The Comprehensive Maths Vocabulary List for KS1 and KS2

Like many teachers you’re probably keen to support your pupils with their KS1 & KS2 Maths vocabulary but narrowing down the list and keeping track of what pupils know and what they don’t know can be hard.

We know how important maths vocabulary is at Key Stage 2 and earlier. As a related article on mathematical language shows, many of the questions pupils encounter in the SATs tests and earlier involve quite a complex and nuanced understanding of maths terminology, even before you’ve attempted to answer the question.

At the start of each online maths tuition lessons, our maths tutors will recap all the key words for the topic, just to establish what the children know already, and to understand how much support will be needed.

This is much as you will do every day in your maths lessons or in your knowledge organisers, with the key words on the whiteboard or highlighted clearly.

The challenge sometimes in maths can be ‘which key words’ to choose. That’s why we’ve created a starting point for you – a comprehensive maths vocabulary list of the 96 maths vocab words from the national curriculum that all primary school children should know by the end of KS2 (and many of them earlier in KS1).

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Maths Vocabulary List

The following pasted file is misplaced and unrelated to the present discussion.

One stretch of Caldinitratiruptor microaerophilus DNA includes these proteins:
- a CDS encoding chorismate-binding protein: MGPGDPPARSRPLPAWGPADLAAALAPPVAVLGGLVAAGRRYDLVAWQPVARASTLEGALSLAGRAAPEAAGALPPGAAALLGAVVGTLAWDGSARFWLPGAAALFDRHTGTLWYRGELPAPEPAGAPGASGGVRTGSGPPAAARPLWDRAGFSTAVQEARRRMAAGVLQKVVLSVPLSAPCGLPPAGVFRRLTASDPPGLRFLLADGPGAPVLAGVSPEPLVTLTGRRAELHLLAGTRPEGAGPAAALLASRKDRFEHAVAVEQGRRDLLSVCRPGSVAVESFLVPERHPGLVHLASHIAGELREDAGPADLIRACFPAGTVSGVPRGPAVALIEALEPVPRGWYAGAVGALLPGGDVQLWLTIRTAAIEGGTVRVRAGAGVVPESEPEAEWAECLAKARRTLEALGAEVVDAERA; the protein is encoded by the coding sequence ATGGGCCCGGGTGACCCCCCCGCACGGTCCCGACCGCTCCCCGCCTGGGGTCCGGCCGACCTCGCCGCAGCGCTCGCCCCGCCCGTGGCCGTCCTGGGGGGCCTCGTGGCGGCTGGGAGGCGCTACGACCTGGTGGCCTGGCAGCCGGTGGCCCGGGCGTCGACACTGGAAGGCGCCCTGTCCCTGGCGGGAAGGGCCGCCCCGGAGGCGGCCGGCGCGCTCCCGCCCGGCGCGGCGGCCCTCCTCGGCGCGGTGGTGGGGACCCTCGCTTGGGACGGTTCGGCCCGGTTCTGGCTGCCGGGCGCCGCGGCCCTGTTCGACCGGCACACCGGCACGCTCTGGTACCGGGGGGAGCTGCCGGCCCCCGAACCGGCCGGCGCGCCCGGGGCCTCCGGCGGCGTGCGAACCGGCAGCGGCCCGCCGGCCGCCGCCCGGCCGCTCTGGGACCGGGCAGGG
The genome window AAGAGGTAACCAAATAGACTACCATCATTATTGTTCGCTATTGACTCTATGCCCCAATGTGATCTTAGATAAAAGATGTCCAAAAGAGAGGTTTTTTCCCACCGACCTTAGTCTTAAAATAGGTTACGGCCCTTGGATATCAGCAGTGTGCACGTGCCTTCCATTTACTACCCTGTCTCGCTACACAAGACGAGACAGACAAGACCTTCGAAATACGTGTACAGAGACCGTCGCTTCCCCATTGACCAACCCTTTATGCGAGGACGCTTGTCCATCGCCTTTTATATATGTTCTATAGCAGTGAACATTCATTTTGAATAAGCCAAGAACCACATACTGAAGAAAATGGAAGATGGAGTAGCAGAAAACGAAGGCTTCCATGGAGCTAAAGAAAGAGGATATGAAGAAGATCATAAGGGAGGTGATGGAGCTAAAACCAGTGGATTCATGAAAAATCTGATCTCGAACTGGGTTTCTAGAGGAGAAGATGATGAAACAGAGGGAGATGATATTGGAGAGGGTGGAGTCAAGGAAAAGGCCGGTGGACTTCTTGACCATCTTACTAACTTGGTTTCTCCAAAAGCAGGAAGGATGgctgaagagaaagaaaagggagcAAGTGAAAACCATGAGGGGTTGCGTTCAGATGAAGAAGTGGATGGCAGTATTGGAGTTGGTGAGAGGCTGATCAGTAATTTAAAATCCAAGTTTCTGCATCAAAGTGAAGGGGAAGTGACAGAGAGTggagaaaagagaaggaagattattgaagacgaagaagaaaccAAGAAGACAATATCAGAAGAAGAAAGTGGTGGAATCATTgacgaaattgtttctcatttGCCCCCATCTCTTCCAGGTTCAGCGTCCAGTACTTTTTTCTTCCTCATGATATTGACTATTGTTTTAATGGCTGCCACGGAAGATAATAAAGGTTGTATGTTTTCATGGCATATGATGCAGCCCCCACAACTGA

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What’s in the Third Space Maths Vocabulary List

The maths vocab list is very definitely just a starting point for your pupils adventures into the marvels of mathematical language.

We’ve deliberately kept it to 96 words both to focus pupils’ attention and to give time and space for children to add their own definitions and explanations as well as any additional terms that they need to remember for each year group.

Children are much more likely to remember the meanings and terms of mathematical words and phrases if they have constructed the pages for themselves. They can choose vocabulary which reflects their age range, and once made the dictionary can be accessed and used frequently in maths lessons.

KS2 Maths Vocabulary List

A-Z of maths terms and their definitions includes: